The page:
The International Olympic Committee (IOC) could sensationally drop boxing and weightlifting from their Summer Games schedule.
Authorities from those two sports, plus modern pentathlon, must now convince IOC chiefs that they are worthy of their place in the showpiece occasion – they will have until 2023 to book their place at the Los Angeles Games five years later.
The IOC has made their ambition to modernise the Olympics abundantly clear, and their decision to include skateboarding, sport climbing and surfing on the 2020 itinerary in Tokyo proved to be a success – that trio has been recommended for inclusion at the LA Games.
Thomas Bach, the president of the IOC, confirmed that Californian culture was just one of the factors behind the decision.
“The proposed inclusion of these youth-based sports is based on the success of Tokyo 2020, a commitment to innovation and also recognises the deep roots each of these three sports have in Los Angeles and in California,” he said.
Boxing has been dogged by accusations of match fixing since the 2016 Games in Rio, after an independent investigation found that some judges were using hand signals in order to coerce their colleagues in their point scoring.
Weightlifting at the Olympics has long been dogged by doping, and with the IOC looking to clean up its image perhaps this staple of the schedule – the sport has been present at the Games since 1896 – is the most likely casualty. A gold medallist in Rio, Nijat Rahimov, has since been charged with doping offences by the International Testing Agency (ITA), while embarrassingly the former head of the International Weightlifting Federation (IWF) – Tamas Ajan – has also been charged with doping.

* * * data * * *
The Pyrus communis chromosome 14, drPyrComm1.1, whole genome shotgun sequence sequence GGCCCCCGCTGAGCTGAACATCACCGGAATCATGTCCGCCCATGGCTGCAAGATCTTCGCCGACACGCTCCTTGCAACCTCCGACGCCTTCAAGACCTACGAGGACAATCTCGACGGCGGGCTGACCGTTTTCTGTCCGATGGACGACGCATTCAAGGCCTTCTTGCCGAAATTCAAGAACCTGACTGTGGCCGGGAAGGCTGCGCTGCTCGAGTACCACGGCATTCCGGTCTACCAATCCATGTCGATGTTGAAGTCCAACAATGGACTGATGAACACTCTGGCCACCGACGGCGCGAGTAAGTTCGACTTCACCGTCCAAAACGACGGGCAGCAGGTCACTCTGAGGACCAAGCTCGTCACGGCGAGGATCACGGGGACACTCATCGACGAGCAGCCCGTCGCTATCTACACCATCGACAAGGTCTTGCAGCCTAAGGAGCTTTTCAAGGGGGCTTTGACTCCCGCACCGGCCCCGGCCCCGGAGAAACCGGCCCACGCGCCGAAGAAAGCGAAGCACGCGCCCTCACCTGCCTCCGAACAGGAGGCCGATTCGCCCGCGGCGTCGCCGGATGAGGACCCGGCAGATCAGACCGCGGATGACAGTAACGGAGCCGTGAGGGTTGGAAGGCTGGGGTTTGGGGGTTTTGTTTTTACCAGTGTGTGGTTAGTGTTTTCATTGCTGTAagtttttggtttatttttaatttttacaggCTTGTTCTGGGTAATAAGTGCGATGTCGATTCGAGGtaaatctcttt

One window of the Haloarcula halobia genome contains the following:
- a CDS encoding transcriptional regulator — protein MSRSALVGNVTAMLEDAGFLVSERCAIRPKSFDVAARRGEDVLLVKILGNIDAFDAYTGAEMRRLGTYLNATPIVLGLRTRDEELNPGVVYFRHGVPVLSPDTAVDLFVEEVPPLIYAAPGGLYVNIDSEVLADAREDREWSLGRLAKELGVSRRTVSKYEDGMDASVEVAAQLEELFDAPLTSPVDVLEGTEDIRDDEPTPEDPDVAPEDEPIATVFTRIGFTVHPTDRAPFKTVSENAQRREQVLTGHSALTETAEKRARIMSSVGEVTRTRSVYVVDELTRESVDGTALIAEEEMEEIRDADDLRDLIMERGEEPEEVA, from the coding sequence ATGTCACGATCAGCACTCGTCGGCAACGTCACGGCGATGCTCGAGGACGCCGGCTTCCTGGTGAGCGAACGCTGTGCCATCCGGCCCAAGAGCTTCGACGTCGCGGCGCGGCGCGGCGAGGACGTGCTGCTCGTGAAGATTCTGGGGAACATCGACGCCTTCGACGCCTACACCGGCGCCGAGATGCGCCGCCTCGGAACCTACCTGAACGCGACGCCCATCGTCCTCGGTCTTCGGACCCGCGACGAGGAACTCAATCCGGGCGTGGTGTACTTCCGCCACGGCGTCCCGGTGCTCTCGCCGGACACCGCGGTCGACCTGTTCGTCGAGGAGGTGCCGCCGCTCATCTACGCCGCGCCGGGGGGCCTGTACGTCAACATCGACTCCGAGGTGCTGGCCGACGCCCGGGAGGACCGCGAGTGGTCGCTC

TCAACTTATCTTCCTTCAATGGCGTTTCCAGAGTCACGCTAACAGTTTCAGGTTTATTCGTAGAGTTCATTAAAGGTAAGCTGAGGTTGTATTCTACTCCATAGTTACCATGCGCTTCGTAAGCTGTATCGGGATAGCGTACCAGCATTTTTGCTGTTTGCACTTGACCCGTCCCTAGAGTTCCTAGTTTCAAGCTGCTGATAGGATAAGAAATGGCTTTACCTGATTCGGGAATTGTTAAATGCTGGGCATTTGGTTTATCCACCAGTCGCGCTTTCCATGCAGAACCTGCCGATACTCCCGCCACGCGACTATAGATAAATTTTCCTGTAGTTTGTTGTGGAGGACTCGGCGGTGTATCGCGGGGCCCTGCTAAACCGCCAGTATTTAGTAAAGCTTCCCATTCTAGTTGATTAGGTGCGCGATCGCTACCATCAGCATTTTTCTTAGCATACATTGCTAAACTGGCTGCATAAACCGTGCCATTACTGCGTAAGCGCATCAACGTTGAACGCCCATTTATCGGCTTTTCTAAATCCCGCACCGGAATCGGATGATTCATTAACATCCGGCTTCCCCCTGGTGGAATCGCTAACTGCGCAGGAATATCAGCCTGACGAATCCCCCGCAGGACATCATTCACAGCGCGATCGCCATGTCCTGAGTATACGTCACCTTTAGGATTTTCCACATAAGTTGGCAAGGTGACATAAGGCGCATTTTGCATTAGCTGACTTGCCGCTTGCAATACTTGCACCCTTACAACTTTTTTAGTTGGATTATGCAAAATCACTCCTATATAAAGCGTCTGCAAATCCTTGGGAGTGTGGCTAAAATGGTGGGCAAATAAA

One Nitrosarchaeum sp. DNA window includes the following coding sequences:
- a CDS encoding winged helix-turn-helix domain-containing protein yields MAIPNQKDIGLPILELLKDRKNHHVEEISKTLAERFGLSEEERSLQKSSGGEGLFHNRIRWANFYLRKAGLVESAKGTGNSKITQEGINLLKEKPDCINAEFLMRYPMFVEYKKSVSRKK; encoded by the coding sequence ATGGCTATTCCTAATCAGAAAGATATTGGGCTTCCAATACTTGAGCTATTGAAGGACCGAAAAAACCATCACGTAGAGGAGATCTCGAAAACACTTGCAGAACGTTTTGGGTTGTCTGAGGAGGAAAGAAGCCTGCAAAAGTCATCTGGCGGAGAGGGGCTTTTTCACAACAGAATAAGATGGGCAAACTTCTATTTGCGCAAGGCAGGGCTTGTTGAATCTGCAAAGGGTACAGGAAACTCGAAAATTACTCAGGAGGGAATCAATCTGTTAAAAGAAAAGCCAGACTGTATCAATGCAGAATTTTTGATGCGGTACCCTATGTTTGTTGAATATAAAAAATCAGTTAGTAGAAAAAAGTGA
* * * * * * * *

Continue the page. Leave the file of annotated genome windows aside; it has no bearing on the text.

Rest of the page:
Romania, Thailand and Malaysia were barred from contesting the weightlifting disciplines at the Tokyo Games after a catalogue of doping offences dating back more than a decade were discovered.
Elsewhere, there was bad news for fans of breakdancing – the sport, which will debut at the Paris Games in 2024, has not been included on the itinerary for Los Angeles.
Meanwhile, the future of football as an Olympic sport is also uncertain. FIFA is thought to be considering changing the World Cup to a biennial tournament, which would create a potential clash with the Summer Games.
UK and Canada Join List of Diplomatic Boycotters
It’s not been a good week for the Olympic Games and their brand.
Handing hosting duties of the 2022 Winter Olympics was considered a major own goal, with concerns about China’s human rights record – and the ongoing mystery of the possible disappearance of tennis star Peng Shuai – seeing the likes of USA and Australia announce they were diplomatically boycotting the Games – a PR disaster for the IOC.
And now, to make matters worse, a couple more ‘superpowers’ have revealed their decision not to send a diplomatic envoy to China in February. The UK and Canada have confirmed their absence, with Boris Johnson supporting the veto on the grounds of alleged human rights abuses in the Chinese province of Xinjiang.
The Canadian prime minister, Justin Trudeau, revealed ‘we have been very clear over the past many years of our deep concerns around human rights violations’, and suggested that the boycott would not ‘come as a surprise to China.’
It is expected that other major nations, including New Zealand and Japan, will join the ranks of the boycotters in the coming days and weeks.